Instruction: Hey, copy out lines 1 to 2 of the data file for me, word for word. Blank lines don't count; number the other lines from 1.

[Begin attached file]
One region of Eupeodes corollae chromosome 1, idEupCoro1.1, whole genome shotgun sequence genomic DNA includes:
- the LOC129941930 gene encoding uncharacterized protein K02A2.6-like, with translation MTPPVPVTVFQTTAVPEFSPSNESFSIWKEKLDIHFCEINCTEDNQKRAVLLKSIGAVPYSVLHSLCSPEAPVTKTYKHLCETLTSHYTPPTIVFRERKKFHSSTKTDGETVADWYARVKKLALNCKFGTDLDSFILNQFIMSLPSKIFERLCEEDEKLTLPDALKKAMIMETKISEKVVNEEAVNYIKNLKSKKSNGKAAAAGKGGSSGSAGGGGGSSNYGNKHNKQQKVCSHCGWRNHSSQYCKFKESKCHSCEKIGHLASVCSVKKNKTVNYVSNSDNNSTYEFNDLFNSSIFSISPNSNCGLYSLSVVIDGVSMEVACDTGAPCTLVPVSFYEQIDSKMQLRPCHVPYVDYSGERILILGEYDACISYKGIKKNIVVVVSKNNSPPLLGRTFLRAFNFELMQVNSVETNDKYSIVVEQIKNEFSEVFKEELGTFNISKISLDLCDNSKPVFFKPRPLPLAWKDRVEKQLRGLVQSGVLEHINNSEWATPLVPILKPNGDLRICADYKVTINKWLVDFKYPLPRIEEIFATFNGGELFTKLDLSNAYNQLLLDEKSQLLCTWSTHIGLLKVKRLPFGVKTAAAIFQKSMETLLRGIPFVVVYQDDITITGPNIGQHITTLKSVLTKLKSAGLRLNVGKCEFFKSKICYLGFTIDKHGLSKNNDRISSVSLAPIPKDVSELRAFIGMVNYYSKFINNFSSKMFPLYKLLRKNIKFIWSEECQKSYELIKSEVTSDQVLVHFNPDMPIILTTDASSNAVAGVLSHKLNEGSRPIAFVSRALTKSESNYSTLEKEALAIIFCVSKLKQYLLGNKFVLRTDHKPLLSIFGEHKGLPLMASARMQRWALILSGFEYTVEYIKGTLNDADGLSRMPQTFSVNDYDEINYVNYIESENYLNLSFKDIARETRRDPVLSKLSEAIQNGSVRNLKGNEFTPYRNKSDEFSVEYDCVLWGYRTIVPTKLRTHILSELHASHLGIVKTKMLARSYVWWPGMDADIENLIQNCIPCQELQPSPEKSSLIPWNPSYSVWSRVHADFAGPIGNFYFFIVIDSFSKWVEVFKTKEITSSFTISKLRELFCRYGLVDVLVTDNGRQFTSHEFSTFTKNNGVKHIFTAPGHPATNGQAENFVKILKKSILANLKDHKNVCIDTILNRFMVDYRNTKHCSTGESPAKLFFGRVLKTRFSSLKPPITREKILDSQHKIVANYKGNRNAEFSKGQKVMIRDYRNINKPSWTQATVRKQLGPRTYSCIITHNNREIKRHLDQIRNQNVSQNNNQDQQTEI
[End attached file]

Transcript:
One region of Eupeodes corollae chromosome 1, idEupCoro1.1, whole genome shotgun sequence genomic DNA includes:
- the LOC129941930 gene encoding uncharacterized protein K02A2.6-like, with translation MTPPVPVTVFQTTAVPEFSPSNESFSIWKEKLDIHFCEINCTEDNQKRAVLLKSIGAVPYSVLHSLCSPEAPVTKTYKHLCETLTSHYTPPTIVFRERKKFHSSTKTDGETVADWYARVKKLALNCKFGTDLDSFILNQFIMSLPSKIFERLCEEDEKLTLPDALKKAMIMETKISEKVVNEEAVNYIKNLKSKKSNGKAAAAGKGGSSGSAGGGGGSSNYGNKHNKQQKVCSHCGWRNHSSQYCKFKESKCHSCEKIGHLASVCSVKKNKTVNYVSNSDNNSTYEFNDLFNSSIFSISPNSNCGLYSLSVVIDGVSMEVACDTGAPCTLVPVSFYEQIDSKMQLRPCHVPYVDYSGERILILGEYDACISYKGIKKNIVVVVSKNNSPPLLGRTFLRAFNFELMQVNSVETNDKYSIVVEQIKNEFSEVFKEELGTFNISKISLDLCDNSKPVFFKPRPLPLAWKDRVEKQLRGLVQSGVLEHINNSEWATPLVPILKPNGDLRICADYKVTINKWLVDFKYPLPRIEEIFATFNGGELFTKLDLSNAYNQLLLDEKSQLLCTWSTHIGLLKVKRLPFGVKTAAAIFQKSMETLLRGIPFVVVYQDDITITGPNIGQHITTLKSVLTKLKSAGLRLNVGKCEFFKSKICYLGFTIDKHGLSKNNDRISSVSLAPIPKDVSELRAFIGMVNYYSKFINNFSSKMFPLYKLLRKNIKFIWSEECQKSYELIKSEVTSDQVLVHFNPDMPIILTTDASSNAVAGVLSHKLNEGSRPIAFVSRALTKSESNYSTLEKEALAIIFCVSKLKQYLLGNKFVLRTDHKPLLSIFGEHKGLPLMASARMQRWALILSGFEYTVEYIKGTLNDADGLSRMPQTFSVNDYDEINYVNYIESENYLNLSFKDIARETRRDPVLSKLSEAIQNGSVRNLKGNEFTPYRNKSDEFSVEYDCVLWGYRTIVPTKLRTHILSELHASHLGIVKTKMLARSYVWWPGMDADIENLIQNCIPCQELQPSPEKSSLIPWNPSYSVWSRVHADFAGPIGNFYFFIVIDSFSKWVEVFKTKEITSSFTISKLRELFCRYGLVDVLVTDNGRQFTSHEFSTFTKNNGVKHIFTAPGHPATNGQAENFVKILKKSILANLKDHKNVCIDTILNRFMVDYRNTKHCSTGESPAKLFFGRVLKTRFSSLKPPITREKILDSQHKIVANYKGNRNAEFSKGQKVMIRDYRNINKPSWTQATVRKQLGPRTYSCIITHNNREIKRHLDQIRNQNVSQNNNQDQQTEI